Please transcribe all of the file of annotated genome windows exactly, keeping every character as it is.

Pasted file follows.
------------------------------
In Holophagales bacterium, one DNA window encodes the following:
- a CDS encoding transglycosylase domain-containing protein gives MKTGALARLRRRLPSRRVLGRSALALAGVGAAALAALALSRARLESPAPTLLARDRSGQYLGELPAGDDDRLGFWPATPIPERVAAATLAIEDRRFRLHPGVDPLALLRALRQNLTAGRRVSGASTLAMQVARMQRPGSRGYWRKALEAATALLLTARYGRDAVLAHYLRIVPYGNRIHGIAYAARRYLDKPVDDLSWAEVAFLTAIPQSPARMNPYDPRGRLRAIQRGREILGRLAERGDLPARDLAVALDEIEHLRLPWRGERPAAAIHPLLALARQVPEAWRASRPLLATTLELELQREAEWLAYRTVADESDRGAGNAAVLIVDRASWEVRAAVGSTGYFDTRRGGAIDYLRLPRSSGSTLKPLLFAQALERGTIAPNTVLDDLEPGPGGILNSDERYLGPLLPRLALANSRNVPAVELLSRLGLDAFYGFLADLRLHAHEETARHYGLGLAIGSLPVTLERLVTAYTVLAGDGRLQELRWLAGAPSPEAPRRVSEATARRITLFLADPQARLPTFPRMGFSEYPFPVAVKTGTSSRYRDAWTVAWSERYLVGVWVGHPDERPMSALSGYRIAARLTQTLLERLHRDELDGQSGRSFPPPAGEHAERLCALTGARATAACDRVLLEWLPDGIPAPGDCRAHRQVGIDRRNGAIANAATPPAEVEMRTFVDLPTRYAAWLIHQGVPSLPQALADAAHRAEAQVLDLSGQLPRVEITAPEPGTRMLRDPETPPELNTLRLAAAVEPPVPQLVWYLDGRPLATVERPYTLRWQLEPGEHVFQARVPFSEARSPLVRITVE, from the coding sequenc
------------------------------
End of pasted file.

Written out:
In Holophagales bacterium, one DNA window encodes the following:
- a CDS encoding transglycosylase domain-containing protein gives MKTGALARLRRRLPSRRVLGRSALALAGVGAAALAALALSRARLESPAPTLLARDRSGQYLGELPAGDDDRLGFWPATPIPERVAAATLAIEDRRFRLHPGVDPLALLRALRQNLTAGRRVSGASTLAMQVARMQRPGSRGYWRKALEAATALLLTARYGRDAVLAHYLRIVPYGNRIHGIAYAARRYLDKPVDDLSWAEVAFLTAIPQSPARMNPYDPRGRLRAIQRGREILGRLAERGDLPARDLAVALDEIEHLRLPWRGERPAAAIHPLLALARQVPEAWRASRPLLATTLELELQREAEWLAYRTVADESDRGAGNAAVLIVDRASWEVRAAVGSTGYFDTRRGGAIDYLRLPRSSGSTLKPLLFAQALERGTIAPNTVLDDLEPGPGGILNSDERYLGPLLPRLALANSRNVPAVELLSRLGLDAFYGFLADLRLHAHEETARHYGLGLAIGSLPVTLERLVTAYTVLAGDGRLQELRWLAGAPSPEAPRRVSEATARRITLFLADPQARLPTFPRMGFSEYPFPVAVKTGTSSRYRDAWTVAWSERYLVGVWVGHPDERPMSALSGYRIAARLTQTLLERLHRDELDGQSGRSFPPPAGEHAERLCALTGARATAACDRVLLEWLPDGIPAPGDCRAHRQVGIDRRNGAIANAATPPAEVEMRTFVDLPTRYAAWLIHQGVPSLPQALADAAHRAEAQVLDLSGQLPRVEITAPEPGTRMLRDPETPPELNTLRLAAAVEPPVPQLVWYLDGRPLATVERPYTLRWQLEPGEHVFQARVPFSEARSPLVRITVE, from the coding sequenc